Monday, March 23, 2009

On the Chilean propensity to stay up all night. In two verses.

You know that old story about how Chevy introduced the car called the Nova and it wouldn't sell in Latin America because no va means "doesn't go?" Or that in some countries food items are pictured on the label and so nobody wanted to buy Gerber baby food because it has that pretty white baby on the label, and who wants to eat that?!

Well, today I present to you a magazine which I just took note of this weekend. It's El Mercurio's home decor magazine, a really pleasant read with profiled workshops and classes on horticulture, weaving, etc. Please view the magazine cover carefully and tell me if this is something you'd like to sign up for

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VD? Should I comment on this? Or should I move ahead to the lullabies.

I think I'll move ahead. Lullabies, or canciones de cuna are not something I have a lot of contact with here in Chile. Most of my friends' kids are older, and the whole OMG, it's 8 PM, I must put the baby to bed thing doesn't really happen here. Kids tend to sort of fall asleep when/whereever here, and there is much less of a focus on ensuring that people sleep enough. Which would explain why my former students, on being asked what they did over the weekend, would often respond "I slept." I thought they were being cheeky, but really, if you accumulated the sleep debt that most Chileans accumulate over the course of the week, you'd spend all weekend asnooze as well.

But let's say you have a baby, and you want him/her to go to slumberland. A lullaby would be perfect, n'est pas? There's one lullaby that I know in Spanish, and in either version, you simply have to wonder how this is going to help a baby fall asleep. It can be sung to the tune of Rock-a-bye baby (which, for those who don't know, also entices babies to sleep by offering them a tumble out of the top of a tree in their cradle, whereupon they go crashing to the ground. I know that always makes me want to settle in for a nap, though maybe it does explain why dreaming that you're falling is such a common theme.)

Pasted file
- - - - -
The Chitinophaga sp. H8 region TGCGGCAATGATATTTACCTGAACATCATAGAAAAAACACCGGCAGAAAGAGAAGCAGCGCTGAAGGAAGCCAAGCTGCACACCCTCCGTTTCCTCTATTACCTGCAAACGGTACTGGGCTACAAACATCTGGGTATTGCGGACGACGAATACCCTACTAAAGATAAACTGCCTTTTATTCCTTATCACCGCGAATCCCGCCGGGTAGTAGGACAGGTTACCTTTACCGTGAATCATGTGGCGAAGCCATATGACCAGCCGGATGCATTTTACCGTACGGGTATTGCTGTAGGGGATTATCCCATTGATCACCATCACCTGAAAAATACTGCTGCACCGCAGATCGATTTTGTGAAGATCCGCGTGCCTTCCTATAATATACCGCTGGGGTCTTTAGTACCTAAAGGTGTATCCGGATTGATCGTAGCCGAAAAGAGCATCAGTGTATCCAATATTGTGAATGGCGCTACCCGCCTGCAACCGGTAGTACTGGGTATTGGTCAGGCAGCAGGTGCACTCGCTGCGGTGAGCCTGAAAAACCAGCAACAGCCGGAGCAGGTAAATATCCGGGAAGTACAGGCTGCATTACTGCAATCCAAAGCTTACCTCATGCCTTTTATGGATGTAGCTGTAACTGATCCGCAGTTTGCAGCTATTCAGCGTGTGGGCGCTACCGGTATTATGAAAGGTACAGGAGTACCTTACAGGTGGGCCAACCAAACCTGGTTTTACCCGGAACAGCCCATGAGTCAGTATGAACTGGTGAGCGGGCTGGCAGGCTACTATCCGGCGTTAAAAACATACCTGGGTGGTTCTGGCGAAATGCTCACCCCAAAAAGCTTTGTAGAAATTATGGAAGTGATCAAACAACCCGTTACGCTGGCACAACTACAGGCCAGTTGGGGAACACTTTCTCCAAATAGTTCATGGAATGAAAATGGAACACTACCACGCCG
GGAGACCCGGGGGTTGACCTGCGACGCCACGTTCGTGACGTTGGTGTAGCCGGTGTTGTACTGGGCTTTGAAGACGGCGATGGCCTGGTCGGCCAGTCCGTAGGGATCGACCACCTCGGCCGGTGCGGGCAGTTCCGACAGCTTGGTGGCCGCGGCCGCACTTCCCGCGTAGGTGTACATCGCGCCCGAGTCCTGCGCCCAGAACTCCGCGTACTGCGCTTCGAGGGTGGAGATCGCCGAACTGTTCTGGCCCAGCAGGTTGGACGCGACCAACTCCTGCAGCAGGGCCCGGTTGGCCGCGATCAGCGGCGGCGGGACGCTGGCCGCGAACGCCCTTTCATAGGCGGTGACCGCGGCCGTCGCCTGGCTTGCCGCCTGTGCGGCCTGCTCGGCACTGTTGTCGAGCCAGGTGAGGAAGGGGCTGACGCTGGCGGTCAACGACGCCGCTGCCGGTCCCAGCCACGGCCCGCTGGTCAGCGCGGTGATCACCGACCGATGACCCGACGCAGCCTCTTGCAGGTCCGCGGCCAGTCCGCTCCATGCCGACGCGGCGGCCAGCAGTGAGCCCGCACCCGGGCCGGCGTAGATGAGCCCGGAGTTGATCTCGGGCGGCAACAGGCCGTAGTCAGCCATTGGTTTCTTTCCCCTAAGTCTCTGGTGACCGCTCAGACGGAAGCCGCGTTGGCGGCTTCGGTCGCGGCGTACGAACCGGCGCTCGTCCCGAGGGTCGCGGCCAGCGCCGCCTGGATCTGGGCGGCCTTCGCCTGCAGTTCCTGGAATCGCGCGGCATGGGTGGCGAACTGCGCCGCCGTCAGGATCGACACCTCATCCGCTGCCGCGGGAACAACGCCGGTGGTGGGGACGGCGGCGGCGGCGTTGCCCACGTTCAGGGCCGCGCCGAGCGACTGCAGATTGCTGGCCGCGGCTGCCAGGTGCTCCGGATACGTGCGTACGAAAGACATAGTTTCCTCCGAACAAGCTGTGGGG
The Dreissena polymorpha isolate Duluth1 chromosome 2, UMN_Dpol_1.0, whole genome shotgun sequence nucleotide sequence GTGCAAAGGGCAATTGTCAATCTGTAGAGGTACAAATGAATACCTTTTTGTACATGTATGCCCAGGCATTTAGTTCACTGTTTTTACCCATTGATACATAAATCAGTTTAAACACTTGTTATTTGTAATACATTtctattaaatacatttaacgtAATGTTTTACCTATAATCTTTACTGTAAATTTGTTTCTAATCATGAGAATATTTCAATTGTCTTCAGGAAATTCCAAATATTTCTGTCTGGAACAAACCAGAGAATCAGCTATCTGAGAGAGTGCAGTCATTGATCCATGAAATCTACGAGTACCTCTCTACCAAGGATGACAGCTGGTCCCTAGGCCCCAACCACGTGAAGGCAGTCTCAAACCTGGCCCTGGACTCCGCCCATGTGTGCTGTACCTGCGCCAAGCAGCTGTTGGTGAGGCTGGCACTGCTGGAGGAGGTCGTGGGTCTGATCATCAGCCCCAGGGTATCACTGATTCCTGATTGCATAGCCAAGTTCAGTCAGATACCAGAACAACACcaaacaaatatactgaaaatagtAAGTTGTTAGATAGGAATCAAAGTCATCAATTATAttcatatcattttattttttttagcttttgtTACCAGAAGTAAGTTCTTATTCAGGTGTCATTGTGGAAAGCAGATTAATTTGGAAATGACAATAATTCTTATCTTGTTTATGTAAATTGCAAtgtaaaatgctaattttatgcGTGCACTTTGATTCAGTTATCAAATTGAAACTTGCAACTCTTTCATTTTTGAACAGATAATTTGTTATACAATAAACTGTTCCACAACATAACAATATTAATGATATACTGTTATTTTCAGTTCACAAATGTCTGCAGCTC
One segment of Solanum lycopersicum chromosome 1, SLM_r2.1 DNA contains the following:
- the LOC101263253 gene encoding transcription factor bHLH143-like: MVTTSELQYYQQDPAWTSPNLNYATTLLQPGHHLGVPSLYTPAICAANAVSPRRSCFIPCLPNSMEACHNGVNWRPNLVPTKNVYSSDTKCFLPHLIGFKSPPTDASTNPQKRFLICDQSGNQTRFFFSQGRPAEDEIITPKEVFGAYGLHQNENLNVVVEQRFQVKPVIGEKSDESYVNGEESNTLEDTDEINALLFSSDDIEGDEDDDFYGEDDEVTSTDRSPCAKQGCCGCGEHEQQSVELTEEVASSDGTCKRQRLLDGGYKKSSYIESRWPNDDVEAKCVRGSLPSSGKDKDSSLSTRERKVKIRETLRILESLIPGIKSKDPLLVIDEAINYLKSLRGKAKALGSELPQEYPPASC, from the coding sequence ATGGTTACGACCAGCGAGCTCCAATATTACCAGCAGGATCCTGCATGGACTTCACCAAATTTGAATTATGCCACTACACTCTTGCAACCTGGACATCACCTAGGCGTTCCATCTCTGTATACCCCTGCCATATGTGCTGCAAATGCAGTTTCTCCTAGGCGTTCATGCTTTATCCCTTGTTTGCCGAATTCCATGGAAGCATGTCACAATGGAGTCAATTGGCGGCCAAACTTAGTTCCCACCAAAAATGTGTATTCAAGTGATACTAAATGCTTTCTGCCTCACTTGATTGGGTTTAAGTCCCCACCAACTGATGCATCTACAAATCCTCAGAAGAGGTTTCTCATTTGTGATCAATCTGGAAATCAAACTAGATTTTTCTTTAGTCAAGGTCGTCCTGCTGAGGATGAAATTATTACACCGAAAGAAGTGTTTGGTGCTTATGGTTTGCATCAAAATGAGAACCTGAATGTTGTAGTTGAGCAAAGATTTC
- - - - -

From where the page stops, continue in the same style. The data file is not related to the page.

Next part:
Duérmete niño, duérmete ya (sleep little baby, go to sleep already)
Que viene el lobo y te comerá (the wolf is coming, and he'll gobble you up!)


Duérmete niño, duérmete ya (sleep little baby, go to sleep already)
Que viene el cuco y te llevará (the boogeyman is coming, and he'll take you away)

You know, I have to say, between the VD and the wolves and boogeymen, I'm beginning to understand why no one around here gets enough sleep.

Bonus points: espantacucos (boogeyman scarer) is what you call a nightlite in Chile. Sweet dreams.


Bystander said...

I always derive a secret pleasure when I see someone driving around here in their huge Mitsubishi 4X4 Montero. This name was changed for the South American market from Pajero. To me, it will always be the Pajero...and all who drive them too. :)

Eileen said...

and for those of you that don't know, Bystander is referring to the word pajero, which in Chile means (literally) wanker. I saw this in the Falklands and oh! how it made me laugh. As did this comment :)

Anonymous said...

The Saudis have a propensity to stay up all night... but they sleep all day so they catch up in that way.

As for lullabies... reciting the Qu'ran is about as exciting as it gets.

Did you know that the lullaby "hush-a-bye baby" was reputedly written by a boy who sailed with the Pilgrim Fathers to America. It was apparently inspired by the Native Indians practice to place their babyies' cradles in the branches of trees so they can be swayed to sleep by the wind, away from harm on the ground.


Anonymous said...

So, the lullaby... yea, that is totally what Seba (chilean partner) and I plan to sing to our kids. Funny thing, I never considered it bad before this blog. Doh!

Eileen said...

@claresays, it's no worse than a million other things people sing to their kids. I still think you should sing it to future progeny. Which version? boogeyman or wolf? I like the wolf better, personally. :) Not that dingoes will ever eat your baby.

Marite said...

Have you ever read original fairy tales and all that? YIKES! Scary, horrible, terrible stuff. But that is because their purpose was different back then... so maybe we need to write new songs instead of using outdated ones?